29 November 2017— Although magnitude 6 earthquakes occur about every 25 years along the Parkfield Segment of the San Andreas Fault, geophysical data suggest that the seismic slip induced by those magnitude 6 earthquakes alone does not match the long-term slip rates on this part of the San Andreas fault, researchers report November 28 in the Bulletin of the Seismological Society of America (BSSA).
The Parkfield section of the fault could rupture simultaneously with a magnitude 7.7 earthquake on the fault segment immediately to the south. These southern earthquakes — the latest of which was the 1857 Fort Tejon earthquake — appear to occur about every 140 to 300 years. Using these data, Sylvain Michel of the University of Cambridge, UK and colleagues calculate that an earthquake occurring on the Parkfield segment during these simultaneous ruptures could reach the equivalent of a magnitude 6.4 to 7.5 earthquake, and help to close the “slip budget” on the fault.
Michel and colleagues compared the amount of slip in earthquakes on the Parkfield segment of the fault with the between-earthquake accumulation of seismic moment (a measure of earthquake size that is related to the fault area, amount of fault slip, and the material strength). The buildup of this seismic moment between earthquakes is called the “moment deficit,” which is available for release during the next earthquake.
The seismic moment released from the six earthquakes of about magnitude 6 that have occurred on the Parkfield fault segment since 1857 would only account for about 12 percent of the available moment deficit, Michel said. “This analysis shows that balancing the moment budget on the Parkfield segment of the San Andreas fault probably requires more frequent or larger earthquakes than what the instrumental and historical data suggest,” he and his colleagues write in the BSSA paper.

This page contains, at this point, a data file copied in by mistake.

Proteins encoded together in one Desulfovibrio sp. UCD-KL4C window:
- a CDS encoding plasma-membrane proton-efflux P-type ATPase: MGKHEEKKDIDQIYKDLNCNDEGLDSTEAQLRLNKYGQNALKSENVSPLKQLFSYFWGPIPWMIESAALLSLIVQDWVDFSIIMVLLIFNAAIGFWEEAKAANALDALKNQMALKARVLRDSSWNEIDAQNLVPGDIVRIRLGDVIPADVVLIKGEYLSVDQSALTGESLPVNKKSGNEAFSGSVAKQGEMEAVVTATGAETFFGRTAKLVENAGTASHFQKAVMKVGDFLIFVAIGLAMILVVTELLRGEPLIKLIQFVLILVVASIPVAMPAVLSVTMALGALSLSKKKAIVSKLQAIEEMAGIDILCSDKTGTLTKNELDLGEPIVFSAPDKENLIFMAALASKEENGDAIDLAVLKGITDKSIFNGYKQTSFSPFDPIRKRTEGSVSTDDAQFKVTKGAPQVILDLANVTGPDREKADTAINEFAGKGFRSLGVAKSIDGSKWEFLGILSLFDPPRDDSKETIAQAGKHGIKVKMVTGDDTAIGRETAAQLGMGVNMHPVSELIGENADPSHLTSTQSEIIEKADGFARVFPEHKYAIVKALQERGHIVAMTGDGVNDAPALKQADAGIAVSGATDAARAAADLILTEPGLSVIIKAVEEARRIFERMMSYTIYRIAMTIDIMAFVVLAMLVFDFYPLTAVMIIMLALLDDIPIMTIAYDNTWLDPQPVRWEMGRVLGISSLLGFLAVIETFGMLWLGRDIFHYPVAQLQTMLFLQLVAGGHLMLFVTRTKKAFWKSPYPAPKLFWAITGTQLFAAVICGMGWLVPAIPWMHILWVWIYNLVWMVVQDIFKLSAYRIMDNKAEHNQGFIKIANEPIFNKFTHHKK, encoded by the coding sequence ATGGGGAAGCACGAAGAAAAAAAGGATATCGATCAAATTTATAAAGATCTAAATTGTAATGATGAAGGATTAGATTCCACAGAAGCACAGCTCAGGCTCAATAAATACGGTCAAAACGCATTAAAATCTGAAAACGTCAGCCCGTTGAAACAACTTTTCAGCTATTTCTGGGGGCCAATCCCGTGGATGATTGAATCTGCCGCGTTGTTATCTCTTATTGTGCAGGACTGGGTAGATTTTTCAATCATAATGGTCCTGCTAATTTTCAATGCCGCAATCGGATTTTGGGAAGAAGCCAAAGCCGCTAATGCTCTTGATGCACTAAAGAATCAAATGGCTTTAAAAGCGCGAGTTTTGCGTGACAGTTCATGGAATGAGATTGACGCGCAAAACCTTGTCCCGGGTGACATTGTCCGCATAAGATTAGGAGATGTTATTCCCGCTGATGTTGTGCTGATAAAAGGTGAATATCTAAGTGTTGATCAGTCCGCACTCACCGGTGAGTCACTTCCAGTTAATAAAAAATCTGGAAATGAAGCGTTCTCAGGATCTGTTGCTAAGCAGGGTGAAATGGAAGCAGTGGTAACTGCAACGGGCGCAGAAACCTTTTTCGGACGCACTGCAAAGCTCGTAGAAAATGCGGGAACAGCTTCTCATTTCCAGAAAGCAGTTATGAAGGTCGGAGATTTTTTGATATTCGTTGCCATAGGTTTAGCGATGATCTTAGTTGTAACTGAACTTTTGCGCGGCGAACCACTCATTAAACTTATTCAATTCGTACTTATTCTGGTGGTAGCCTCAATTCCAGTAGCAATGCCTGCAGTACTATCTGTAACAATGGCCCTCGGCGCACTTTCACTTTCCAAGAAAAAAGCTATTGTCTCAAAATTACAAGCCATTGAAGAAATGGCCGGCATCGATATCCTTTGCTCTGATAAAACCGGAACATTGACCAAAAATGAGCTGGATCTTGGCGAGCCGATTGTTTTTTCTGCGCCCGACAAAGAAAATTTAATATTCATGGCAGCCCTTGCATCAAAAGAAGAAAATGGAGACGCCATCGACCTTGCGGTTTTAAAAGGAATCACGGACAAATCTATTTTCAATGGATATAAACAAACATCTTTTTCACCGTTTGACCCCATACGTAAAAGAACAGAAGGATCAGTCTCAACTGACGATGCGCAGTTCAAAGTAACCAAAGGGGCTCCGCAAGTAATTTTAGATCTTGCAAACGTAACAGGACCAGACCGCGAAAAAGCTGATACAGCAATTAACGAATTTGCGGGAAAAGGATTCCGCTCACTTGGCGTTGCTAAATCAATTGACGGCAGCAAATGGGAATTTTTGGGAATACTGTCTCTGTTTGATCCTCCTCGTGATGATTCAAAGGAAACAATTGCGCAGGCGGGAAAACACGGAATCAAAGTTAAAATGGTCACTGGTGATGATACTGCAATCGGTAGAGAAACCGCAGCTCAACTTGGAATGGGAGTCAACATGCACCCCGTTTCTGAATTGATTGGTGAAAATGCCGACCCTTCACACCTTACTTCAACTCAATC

The Parkfield segment has been studied intensely by seismologists, especially as it forms the transition zone between the “creeping” northern half of the fault and its “locked” southern portion. Michel and colleagues took advantage of the wealth of geophysical data that have been collected in this region, using a catalog of earthquakes that have occurred in the area and models of the fault slip rate inferred from surface deformation given by Global Positioning System (GPS) and satellite observations of ground changes. The detailed information allowed the researchers to apply the slip budget concept to assessing the seismic potential of the fault, and thus the frequency of earthquakes.
After concluding that the Parkfield segment must host occasional large earthquakes under the slip budget model, they calculated the likely occurrence of these large earthquakes over 30-year and 200-year periods.
Michel and colleagues report that the probability of an earthquake of magnitude 6 or more is equal to about 43 percent over the span of 30 years, and 96 percent over the span of 200 years.
The findings will help seismologists further examine how earthquakes on the Parkfield segment might occur in the future, the researchers said. For instance, their data could be used to explore whether locked patches of the fault separately host magnitude 6 or smaller earthquakes, and if larger, less frequent earthquakes might rupture across patches.